Our monthly column Feminize Your Canon explores the lives of underrated and underread female authors.
In 1942, the year before she died in Auschwitz at age twenty-nine, the Dutch diarist and mystic Etty Hillesum wrote: “I have the feeling that my life is not yet finished, that it is not yet a rounded whole. A book, and what a book, in which I have got stuck halfway. I would so much like to read on.” She was in Nazi-occupied Amsterdam and had decided to stay, voluntarily, at the Dutch transit camp Westerbork as a “social welfare” representative of the Jewish Council—Joodse Raad—that had been set up to mediate between Jewish citizens and the Germans. Unlike some, Hillesum didn’t expect her association with the council to save her, and she harbored no illusions about the tragedy engulfing Europe. What the Nazis wanted, she realized, was “our total destruction.” Still, she had hopes of coming through the war alive. She longed to channel her prodigious literary talent into writing Dostoyevskian novels, as well as documenting the history she witnessed. “I shall wield this slender fountain pen as if it were a hammer,” she declared, “and my words will have to be so many hammer strokes with which to beat the story of our fate.”
Hillesum’s overriding impulse was not self-preservation but to share the fate of her people. “I don’t think I could feel happy if I were exempted from what so many others have to suffer.” Despite offers of help, she refused to go into hiding, and returned to Westerbork of her own free will. During her months at the camp, thanks to her special mail privileges, she sent dozens of letters to friends. Composed with a finely developed novelist’s eye, the letters illuminated her day-to-day life and work in the hospital barracks, the squalor, the desperation, the awful spectacle of weekly deportations to Poland, the tension of not knowing who would be next. “Have you heard? I have to go,” one frail young girl told Hillesum. “Such a pity, isn’t it? That everything you have learned in life goes for nothing.” Remarkably, Hillesum’s optimism was unwavering. In July 1943 she wrote:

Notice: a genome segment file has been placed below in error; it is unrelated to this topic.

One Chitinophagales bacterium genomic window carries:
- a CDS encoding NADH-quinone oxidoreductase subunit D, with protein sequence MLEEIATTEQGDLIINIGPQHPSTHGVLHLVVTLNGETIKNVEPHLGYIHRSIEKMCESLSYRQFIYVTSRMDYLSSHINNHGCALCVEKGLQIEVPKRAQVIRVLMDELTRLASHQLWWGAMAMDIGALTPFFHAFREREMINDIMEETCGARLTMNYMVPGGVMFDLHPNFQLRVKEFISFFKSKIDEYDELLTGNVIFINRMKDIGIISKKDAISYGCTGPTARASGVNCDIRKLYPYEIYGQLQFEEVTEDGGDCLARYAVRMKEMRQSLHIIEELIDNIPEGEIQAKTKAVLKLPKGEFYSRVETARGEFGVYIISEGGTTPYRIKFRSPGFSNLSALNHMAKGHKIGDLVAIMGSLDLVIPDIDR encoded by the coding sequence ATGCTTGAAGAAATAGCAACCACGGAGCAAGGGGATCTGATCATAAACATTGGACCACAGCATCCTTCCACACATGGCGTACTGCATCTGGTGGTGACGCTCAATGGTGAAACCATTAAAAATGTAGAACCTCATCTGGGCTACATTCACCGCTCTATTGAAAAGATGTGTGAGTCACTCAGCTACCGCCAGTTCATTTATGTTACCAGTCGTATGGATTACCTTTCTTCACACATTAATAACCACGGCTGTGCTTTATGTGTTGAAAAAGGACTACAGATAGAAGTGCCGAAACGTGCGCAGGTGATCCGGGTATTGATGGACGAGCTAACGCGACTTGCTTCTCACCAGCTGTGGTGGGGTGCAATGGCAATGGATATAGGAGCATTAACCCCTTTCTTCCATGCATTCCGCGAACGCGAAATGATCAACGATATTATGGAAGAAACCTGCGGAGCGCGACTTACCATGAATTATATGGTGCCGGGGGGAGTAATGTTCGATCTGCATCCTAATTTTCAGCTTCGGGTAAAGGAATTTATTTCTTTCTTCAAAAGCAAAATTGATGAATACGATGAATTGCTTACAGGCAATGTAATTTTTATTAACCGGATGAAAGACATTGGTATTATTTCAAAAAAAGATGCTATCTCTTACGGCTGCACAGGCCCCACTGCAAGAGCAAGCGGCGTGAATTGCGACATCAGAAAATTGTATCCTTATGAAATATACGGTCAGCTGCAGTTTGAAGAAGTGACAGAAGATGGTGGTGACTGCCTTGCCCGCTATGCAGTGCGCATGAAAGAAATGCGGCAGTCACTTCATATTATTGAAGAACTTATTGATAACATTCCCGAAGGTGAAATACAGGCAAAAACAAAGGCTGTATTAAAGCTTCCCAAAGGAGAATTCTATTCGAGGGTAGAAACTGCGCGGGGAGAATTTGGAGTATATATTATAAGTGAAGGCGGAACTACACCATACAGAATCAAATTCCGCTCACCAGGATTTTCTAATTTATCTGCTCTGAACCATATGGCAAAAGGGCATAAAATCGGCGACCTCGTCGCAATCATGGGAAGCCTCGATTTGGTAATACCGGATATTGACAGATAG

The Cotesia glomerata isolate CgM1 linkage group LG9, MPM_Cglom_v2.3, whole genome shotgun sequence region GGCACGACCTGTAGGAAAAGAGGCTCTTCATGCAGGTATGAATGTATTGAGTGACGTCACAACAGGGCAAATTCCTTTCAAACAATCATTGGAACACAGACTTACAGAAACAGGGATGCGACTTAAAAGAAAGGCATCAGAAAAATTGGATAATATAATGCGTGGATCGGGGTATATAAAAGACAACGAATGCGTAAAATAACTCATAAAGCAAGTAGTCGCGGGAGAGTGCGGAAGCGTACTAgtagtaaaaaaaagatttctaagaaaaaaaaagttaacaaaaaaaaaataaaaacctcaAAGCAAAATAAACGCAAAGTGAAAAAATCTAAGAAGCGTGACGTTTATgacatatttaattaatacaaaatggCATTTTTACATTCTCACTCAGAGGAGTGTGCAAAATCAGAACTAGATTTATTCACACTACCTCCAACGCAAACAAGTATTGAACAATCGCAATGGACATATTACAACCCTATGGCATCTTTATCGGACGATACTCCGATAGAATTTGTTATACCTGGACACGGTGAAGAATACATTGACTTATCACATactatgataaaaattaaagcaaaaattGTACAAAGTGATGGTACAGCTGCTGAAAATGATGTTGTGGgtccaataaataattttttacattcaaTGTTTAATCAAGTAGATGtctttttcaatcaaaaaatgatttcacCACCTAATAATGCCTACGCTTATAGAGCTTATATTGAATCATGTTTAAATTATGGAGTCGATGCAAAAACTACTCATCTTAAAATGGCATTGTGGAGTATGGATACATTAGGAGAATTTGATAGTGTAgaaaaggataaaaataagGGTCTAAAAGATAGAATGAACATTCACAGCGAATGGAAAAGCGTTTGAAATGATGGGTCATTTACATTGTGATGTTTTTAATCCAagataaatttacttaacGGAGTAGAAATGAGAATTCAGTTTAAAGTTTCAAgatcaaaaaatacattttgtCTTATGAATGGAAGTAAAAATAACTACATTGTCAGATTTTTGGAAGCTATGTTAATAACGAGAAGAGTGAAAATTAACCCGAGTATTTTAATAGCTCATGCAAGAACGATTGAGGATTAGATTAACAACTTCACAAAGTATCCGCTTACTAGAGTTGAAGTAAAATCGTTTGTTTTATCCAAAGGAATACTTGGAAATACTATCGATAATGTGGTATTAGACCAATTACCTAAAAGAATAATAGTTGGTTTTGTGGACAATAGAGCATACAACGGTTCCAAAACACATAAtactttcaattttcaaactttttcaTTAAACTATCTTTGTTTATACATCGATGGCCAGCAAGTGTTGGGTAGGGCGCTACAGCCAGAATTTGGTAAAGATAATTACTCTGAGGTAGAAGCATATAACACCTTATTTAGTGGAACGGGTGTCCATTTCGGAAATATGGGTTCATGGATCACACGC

The misery here is quite terrible; and yet, late at night when the day has slunk away into the depths behind me, I often walk with a spring in my step along the barbed wire. And then time and again, it soars straight from my heart—I can’t help it, that’s just the way it is, like some elementary force—the feeling that life is glorious and magnificent, and that one day we shall be building a whole new world.
A few months later, as Hillesum boarded a train to Auschwitz along with her parents and one of her two brothers, a friend described her as “talking gaily, smiling, a kind word for everyone she met on the way, full of sparkling humor, perhaps just a touch of sadness, but every inch the Etty you all know so well. ‘I have my diaries, my little Bible, my Russian grammar, and Tolstoy with me.’ ” Hillesum insisted on meeting death on her own terms: with an unbroken spirit and without, as she saw it, letting hatred reduce her to the moral level of “the savage, cold-blooded fanatics.” On a postcard pushed through the slats of her cattle car, found and posted by farmers, she had written: “We left the camp singing.”
The evolution of Hillesum’s strange and disconcerting capacity to transcend personal suffering, and to resist hatred in the face of the ultimate provocation, can be traced in the diary she kept for the last two years of her life. She gave the eight tattered notebooks to a friend (the ninth went with her to Auschwitz), intending for them to be published if she didn’t survive. But there was no interest, and Hillesum’s writings wouldn’t see the light of day for four decades. Finally, in 1981, an abridged volume of the diaries was published by the writer and editor Jan G. Gaarlandt. “The very first sentences I read fascinated and shocked me,” he writes in his introduction, “and they have remained with me ever since.” The English translation by Arnold J. Pomerans, An Interrupted Life, came out in 1983 (along with many other foreign editions), to widespread acclaim. In The New York Times Book Review, the Holocaust scholar Terrence Des Pres called Hillesum’s story “a marvelous gift” that has “the interior richness and woven design of a Jamesian novel.” The unabridged version and editions with Hillesum’s letters followed; all the original papers are kept at the Jewish Historical Museum, Amsterdam.